TEDC outlines efforts to fill labour shortages and aid business start-ups | Timmins Daily Press

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Enticing immigrants with trade skills to settle into the North continues to be viewed as a key solution to helping local employers and industries find people to fill long-standing job vacancies.

Declining population and an increasing shortage of labour in the North has spurred efforts by the Timmins Economic Development Corporation in recent years to attract and retain residents.

Last year, the TEDC researched immigration and outmigration trends in the region and collaborated with “community partners to identify labour shortages and worked closely with the Far North Training Board in developing some labour market forecasts,” Antoine Vezina, director of community economic development, explained during the TEDC’s annual general meeting Friday.

The TEDC is revisiting its Immigration Attraction Project to encourage new Canadians to settle in this area.

“In 2018, and we continued this year as well, to work with the International Student Retention Committee to support international students from the Northern College, Collège Boréal and Université de Hearst,” said Vezina.

“We continue to hold a board position on the North Bay & District Multicultural Centre and we continue to provide governance and support to the Timmins District Multicultural Centre.

“All this ties in very nicely with our labour force development initiatives, working with the employer council, numerous community partners to try to address some of the skill shortages and labour challenges in our community.”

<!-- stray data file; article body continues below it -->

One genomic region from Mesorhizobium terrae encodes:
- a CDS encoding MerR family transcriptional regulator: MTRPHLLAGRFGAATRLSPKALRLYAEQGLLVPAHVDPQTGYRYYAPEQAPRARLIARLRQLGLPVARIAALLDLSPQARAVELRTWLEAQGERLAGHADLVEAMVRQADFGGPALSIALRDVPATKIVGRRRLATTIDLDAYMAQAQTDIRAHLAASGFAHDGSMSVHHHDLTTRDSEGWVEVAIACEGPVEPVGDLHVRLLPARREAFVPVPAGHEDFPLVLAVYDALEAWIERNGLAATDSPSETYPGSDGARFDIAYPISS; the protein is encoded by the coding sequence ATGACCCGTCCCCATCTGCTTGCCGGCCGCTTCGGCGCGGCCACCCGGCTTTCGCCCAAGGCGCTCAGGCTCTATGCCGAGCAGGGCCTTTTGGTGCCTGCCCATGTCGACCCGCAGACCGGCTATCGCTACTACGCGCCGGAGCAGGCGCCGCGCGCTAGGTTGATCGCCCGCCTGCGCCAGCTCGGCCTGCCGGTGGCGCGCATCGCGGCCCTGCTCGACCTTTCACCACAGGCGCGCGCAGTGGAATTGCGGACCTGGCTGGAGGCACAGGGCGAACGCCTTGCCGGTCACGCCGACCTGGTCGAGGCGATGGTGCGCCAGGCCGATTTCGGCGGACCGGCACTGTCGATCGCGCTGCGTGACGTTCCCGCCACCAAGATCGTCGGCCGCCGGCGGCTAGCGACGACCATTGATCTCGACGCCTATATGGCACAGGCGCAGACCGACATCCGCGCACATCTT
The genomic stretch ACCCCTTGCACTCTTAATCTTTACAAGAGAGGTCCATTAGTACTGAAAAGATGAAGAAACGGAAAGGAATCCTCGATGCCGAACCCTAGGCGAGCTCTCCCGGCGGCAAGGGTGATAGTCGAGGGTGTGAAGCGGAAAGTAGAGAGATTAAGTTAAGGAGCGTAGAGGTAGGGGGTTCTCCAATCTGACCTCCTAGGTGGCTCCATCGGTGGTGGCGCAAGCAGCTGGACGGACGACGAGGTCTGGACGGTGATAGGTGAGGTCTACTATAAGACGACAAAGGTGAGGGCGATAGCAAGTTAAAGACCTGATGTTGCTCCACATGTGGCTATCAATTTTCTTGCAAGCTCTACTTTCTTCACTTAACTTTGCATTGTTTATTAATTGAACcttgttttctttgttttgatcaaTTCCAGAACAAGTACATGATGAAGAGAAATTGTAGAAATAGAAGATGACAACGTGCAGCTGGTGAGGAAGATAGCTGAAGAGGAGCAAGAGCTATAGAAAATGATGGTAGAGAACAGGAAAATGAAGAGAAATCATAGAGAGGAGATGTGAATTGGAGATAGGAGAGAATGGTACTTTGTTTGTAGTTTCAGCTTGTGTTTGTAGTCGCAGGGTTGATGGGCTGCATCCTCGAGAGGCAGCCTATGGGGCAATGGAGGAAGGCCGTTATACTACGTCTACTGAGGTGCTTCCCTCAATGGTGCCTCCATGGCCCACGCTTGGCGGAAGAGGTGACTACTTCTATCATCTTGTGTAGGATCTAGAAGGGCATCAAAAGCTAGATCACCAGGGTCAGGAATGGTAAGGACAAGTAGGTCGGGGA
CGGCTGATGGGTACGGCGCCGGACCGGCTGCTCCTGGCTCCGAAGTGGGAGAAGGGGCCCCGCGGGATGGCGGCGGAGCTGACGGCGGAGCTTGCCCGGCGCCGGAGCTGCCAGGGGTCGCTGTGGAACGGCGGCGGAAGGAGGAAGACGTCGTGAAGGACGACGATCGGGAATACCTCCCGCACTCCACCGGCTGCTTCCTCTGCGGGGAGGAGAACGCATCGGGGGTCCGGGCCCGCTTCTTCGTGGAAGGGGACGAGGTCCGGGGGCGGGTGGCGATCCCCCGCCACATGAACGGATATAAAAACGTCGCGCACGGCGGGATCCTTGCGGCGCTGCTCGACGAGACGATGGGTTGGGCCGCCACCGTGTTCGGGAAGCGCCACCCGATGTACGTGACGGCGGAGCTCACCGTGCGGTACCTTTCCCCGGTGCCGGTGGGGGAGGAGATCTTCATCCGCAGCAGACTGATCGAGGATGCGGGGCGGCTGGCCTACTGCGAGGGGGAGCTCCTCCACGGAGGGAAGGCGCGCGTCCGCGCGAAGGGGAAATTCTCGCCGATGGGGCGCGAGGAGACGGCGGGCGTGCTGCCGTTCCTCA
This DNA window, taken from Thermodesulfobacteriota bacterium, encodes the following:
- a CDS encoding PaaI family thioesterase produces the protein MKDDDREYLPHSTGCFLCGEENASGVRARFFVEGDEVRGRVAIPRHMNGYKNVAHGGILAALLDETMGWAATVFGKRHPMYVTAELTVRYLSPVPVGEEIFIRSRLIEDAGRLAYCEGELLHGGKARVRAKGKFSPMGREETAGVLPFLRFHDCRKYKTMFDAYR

TEDC executive members who spoke at the annual general meeting outlined some of the organization’s objectives and highlighted the performance of various programs in the past year.

The TEDC is not only involved in attracting new labour and industry, but supporting business start-ups as well as expansion opportunities for existing companies in the community. One of the ways it does this is by offering advice and helping to leverage sources of government funding for local entrepreneurs and businesses.

Brenda Camirand, the TEDC’s director of business development and retention, spoke about several of the programs that fall under her supervision including Starter Company Plus. That program is offered to entrepreneurs 18 and over who are interested in receiving training to start, expand or buy a business. Successful applicants are eligible to receive up to $5,000 to support their venture.

In 2018, 17 businesses were started through this program, 13 businesses expanded and 27 jobs were created.

“This program, as it continues to grow year after year,” is becoming increasingly popular to the point where “it is becoming a much more competitive process,” said Camirand. “We’re happy to see the interest is continuing to build moving forward.”

Another TEDC program she talked about was the Summer Company initiative which offers to students ages 15 to 29 training, mentorship and up to $3,000 in funding to start and run a summer business.

The program is designed for students who are returning to school in the fall but want to create and operate their own business during the summer, explained Camirand. Students gain first-hand experience and are encouraged to consider entrepreneurship as a viable career option.

In 2018, Camirand said, there were seven applicants who took advantage of this program, with a total of $21,000 in start-up funding provided.